Engineers will use golf balls and shredded tires in what they call a "junk shot" to try to clog the oil well that has been leaking crude at the bottom of the Gulf of Mexico since the sinking last month of a drilling rig.
"We'll be pumping pieces of tire. We'll be pumping knots in ropes," Kent Wells, senior vice president of exploration and production for BP, said in a news briefing Monday. "There's a little bit of a science in this, even though it sounds odd."
The disaster since the blowout April 20 has tested the ingenuity and improvisational skills of petroleum engineers who have never tried to cap a well in mile-deep water. They're hoping for victory but hedging their bets.
"We are designing every option to be successful, and we are planning for it failing," Wells said.
Meanwhile, Black Hawk helicopters peppered Louisiana's barrier islands with 1-ton sacks of sand Monday to bolster the state's crucial wetlands against the spill, 4 million gallons and growing.
At the site of the ruptured well, a remote-controlled submarine shot chemicals into the maw of the massive undersea leak to dilute the flow, further evidence that BP expects the gusher to keep erupting into the gulf for weeks or more.
The emergency response to the leak has taken on military campaign terminology. There was talk Monday of multiple "fronts" in the battle (subsea, the surface, the shoreline), an "army" of engineers and experts, and an "air force" of planes spreading chemical dispersants. Although the well remained uncapped, BP executives said the chemicals, controlled fires and skimming have helped them beat back the oil slick and keep it from land.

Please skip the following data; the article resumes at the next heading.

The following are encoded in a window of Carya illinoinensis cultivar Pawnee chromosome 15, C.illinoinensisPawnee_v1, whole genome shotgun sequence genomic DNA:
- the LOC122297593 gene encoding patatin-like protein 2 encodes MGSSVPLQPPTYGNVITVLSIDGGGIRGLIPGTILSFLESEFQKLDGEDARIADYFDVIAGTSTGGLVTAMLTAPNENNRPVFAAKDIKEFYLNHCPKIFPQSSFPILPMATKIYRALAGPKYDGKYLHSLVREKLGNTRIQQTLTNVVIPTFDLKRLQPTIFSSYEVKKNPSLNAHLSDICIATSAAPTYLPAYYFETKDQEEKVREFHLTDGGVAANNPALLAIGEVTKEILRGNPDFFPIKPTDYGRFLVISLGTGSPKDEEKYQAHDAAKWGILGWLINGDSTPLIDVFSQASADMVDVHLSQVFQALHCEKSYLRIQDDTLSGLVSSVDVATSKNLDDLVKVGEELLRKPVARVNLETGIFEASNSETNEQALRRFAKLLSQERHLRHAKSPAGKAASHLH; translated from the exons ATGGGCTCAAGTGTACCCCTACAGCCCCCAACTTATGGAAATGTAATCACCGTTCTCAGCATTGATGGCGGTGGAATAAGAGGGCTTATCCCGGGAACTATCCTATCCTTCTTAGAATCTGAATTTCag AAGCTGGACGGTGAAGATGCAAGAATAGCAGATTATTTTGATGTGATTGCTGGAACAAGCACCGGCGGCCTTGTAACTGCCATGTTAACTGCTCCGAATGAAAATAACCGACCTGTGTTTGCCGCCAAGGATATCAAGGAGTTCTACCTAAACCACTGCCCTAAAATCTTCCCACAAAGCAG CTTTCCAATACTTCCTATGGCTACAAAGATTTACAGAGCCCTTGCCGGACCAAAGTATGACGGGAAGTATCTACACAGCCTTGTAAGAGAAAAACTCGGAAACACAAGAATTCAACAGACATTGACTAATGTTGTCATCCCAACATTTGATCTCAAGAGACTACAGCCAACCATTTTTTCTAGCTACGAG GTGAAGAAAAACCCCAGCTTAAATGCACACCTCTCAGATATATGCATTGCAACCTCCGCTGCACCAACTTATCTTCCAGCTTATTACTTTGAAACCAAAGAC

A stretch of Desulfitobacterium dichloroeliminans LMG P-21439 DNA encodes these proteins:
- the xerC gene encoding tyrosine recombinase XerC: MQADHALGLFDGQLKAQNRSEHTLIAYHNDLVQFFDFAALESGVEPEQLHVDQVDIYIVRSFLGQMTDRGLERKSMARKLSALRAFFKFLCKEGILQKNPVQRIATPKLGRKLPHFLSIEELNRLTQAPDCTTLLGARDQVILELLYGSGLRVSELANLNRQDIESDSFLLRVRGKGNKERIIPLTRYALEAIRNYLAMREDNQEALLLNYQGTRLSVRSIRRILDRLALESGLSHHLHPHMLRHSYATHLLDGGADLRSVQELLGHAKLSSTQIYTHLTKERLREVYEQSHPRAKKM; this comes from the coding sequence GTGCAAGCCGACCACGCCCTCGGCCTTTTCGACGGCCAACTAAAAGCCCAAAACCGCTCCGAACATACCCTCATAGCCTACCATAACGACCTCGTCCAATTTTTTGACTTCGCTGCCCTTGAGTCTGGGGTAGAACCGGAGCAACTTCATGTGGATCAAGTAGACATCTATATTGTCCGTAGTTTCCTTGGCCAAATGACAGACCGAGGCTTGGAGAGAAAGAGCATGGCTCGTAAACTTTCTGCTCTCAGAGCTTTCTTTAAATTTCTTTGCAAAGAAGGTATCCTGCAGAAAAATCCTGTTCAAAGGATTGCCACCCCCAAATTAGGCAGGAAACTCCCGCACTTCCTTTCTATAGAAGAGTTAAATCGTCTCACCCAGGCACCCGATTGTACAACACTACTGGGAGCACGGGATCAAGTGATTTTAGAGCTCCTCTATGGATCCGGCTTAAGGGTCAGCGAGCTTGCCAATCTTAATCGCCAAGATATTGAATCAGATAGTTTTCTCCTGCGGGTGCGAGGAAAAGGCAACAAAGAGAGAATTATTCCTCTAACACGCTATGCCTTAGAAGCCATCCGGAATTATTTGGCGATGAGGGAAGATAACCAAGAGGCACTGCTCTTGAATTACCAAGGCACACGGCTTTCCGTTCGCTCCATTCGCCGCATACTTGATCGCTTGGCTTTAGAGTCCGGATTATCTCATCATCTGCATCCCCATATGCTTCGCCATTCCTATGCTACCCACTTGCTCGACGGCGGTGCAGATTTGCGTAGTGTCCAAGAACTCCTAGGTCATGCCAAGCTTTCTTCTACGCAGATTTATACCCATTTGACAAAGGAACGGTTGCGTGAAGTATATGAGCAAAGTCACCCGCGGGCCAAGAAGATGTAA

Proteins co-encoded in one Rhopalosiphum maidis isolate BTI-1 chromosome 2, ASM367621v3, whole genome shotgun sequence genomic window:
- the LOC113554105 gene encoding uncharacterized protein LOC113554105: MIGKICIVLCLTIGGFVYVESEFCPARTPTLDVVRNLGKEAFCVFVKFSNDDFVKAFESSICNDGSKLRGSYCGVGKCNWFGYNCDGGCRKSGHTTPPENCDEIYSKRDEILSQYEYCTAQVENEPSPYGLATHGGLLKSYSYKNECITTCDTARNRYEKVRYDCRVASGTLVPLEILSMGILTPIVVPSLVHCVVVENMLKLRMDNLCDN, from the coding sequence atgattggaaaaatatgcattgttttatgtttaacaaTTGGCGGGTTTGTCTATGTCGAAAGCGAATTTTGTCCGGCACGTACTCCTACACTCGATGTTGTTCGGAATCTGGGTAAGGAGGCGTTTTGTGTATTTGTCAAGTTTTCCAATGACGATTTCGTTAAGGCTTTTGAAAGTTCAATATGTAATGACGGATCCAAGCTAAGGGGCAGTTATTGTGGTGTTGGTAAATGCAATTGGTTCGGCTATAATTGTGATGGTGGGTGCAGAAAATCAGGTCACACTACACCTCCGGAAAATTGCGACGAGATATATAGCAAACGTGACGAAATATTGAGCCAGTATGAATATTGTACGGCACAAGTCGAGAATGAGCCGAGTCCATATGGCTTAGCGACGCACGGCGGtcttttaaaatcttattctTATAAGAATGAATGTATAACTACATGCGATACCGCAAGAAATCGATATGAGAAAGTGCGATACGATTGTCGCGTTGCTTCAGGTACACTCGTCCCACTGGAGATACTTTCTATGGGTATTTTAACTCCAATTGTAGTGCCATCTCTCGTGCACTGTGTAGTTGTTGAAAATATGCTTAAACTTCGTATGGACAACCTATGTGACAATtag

BP chief executive Tony Hayward, asked whether the spill is imperiling his company, answered with a stiff upper lip: "It's clearly a serious situation for BP, and that is why we are so focused on resolving it. And we will. We will resolve it. It's simply a question of how long it takes."
Engineers have developed at least a half-dozen distinct lines of attack on the leaking well — what might be called plans A through F.
Plan A was tried right away. Engineers at the surface used robot submarines to try to close valves on a massive apparatus called the blowout preventer, which sits atop the wellhead 5,000 feet below. That didn't work, and BP abandoned it.
Plan B, which received a flurry of media attention, used a 100-ton, 40-foot-tall steel containment dome, or coffer dam. Thursday night the dome was lowered onto the largest leak, a hole in a pipe called a riser, which is now partly buried in mud.
But deep-sea chemistry foiled the effort. The dome became clogged with methane hydrates, an ice-like slush created when the pressurized gas from the well mixed with the cold seawater. The hydrates, which are lighter than water, stuck to the inside of the dome and made it buoyant.
The latest hope, Plan C, is the "top hat." It is a small containment dome — 4 feet wide, 5 feet tall and shaped like a barrel cut in half — that will be lowered over the main leak. The smaller dome will not capture nearly as much seawater as the large dome. That, engineers hope, will cut down on hydrate formation. But it might also mean less oil is captured, Wells said.